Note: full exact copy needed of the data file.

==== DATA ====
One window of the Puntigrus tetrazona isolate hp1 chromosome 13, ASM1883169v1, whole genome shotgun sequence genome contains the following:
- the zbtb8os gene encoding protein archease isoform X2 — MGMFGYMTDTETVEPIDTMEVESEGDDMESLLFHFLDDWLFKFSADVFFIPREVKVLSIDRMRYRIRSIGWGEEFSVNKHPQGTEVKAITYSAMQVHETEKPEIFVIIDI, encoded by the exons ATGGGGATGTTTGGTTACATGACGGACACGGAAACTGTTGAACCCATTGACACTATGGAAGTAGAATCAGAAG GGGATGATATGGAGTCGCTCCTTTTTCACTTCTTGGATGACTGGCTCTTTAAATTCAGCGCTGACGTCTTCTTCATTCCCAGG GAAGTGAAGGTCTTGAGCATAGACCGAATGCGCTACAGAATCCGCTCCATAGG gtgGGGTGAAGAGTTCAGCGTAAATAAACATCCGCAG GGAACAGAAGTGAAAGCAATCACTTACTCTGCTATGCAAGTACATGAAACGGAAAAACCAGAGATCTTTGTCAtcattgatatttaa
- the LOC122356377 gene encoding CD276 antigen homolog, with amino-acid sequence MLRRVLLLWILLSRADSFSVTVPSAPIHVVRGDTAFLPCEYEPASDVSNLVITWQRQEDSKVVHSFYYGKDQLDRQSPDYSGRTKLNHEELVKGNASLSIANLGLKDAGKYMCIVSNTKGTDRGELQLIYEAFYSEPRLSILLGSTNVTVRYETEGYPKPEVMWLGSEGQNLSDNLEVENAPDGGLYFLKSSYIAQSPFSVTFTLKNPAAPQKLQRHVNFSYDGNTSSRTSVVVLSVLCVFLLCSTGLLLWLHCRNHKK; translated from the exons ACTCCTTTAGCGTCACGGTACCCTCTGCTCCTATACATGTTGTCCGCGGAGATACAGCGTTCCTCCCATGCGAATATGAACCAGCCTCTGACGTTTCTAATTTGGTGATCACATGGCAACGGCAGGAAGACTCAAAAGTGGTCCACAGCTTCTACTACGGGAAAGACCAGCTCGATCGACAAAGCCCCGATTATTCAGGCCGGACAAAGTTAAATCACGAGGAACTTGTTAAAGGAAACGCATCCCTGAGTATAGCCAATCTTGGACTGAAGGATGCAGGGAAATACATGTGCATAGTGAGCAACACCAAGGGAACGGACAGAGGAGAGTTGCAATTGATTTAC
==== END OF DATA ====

One window of the Puntigrus tetrazona isolate hp1 chromosome 13, ASM1883169v1, whole genome shotgun sequence genome contains the following:
- the zbtb8os gene encoding protein archease isoform X2 — MGMFGYMTDTETVEPIDTMEVESEGDDMESLLFHFLDDWLFKFSADVFFIPREVKVLSIDRMRYRIRSIGWGEEFSVNKHPQGTEVKAITYSAMQVHETEKPEIFVIIDI, encoded by the exons ATGGGGATGTTTGGTTACATGACGGACACGGAAACTGTTGAACCCATTGACACTATGGAAGTAGAATCAGAAG GGGATGATATGGAGTCGCTCCTTTTTCACTTCTTGGATGACTGGCTCTTTAAATTCAGCGCTGACGTCTTCTTCATTCCCAGG GAAGTGAAGGTCTTGAGCATAGACCGAATGCGCTACAGAATCCGCTCCATAGG gtgGGGTGAAGAGTTCAGCGTAAATAAACATCCGCAG GGAACAGAAGTGAAAGCAATCACTTACTCTGCTATGCAAGTACATGAAACGGAAAAACCAGAGATCTTTGTCAtcattgatatttaa
- the LOC122356377 gene encoding CD276 antigen homolog, with amino-acid sequence MLRRVLLLWILLSRADSFSVTVPSAPIHVVRGDTAFLPCEYEPASDVSNLVITWQRQEDSKVVHSFYYGKDQLDRQSPDYSGRTKLNHEELVKGNASLSIANLGLKDAGKYMCIVSNTKGTDRGELQLIYEAFYSEPRLSILLGSTNVTVRYETEGYPKPEVMWLGSEGQNLSDNLEVENAPDGGLYFLKSSYIAQSPFSVTFTLKNPAAPQKLQRHVNFSYDGNTSSRTSVVVLSVLCVFLLCSTGLLLWLHCRNHKK; translated from the exons ACTCCTTTAGCGTCACGGTACCCTCTGCTCCTATACATGTTGTCCGCGGAGATACAGCGTTCCTCCCATGCGAATATGAACCAGCCTCTGACGTTTCTAATTTGGTGATCACATGGCAACGGCAGGAAGACTCAAAAGTGGTCCACAGCTTCTACTACGGGAAAGACCAGCTCGATCGACAAAGCCCCGATTATTCAGGCCGGACAAAGTTAAATCACGAGGAACTTGTTAAAGGAAACGCATCCCTGAGTATAGCCAATCTTGGACTGAAGGATGCAGGGAAATACATGTGCATAGTGAGCAACACCAAGGGAACGGACAGAGGAGAGTTGCAATTGATTTAC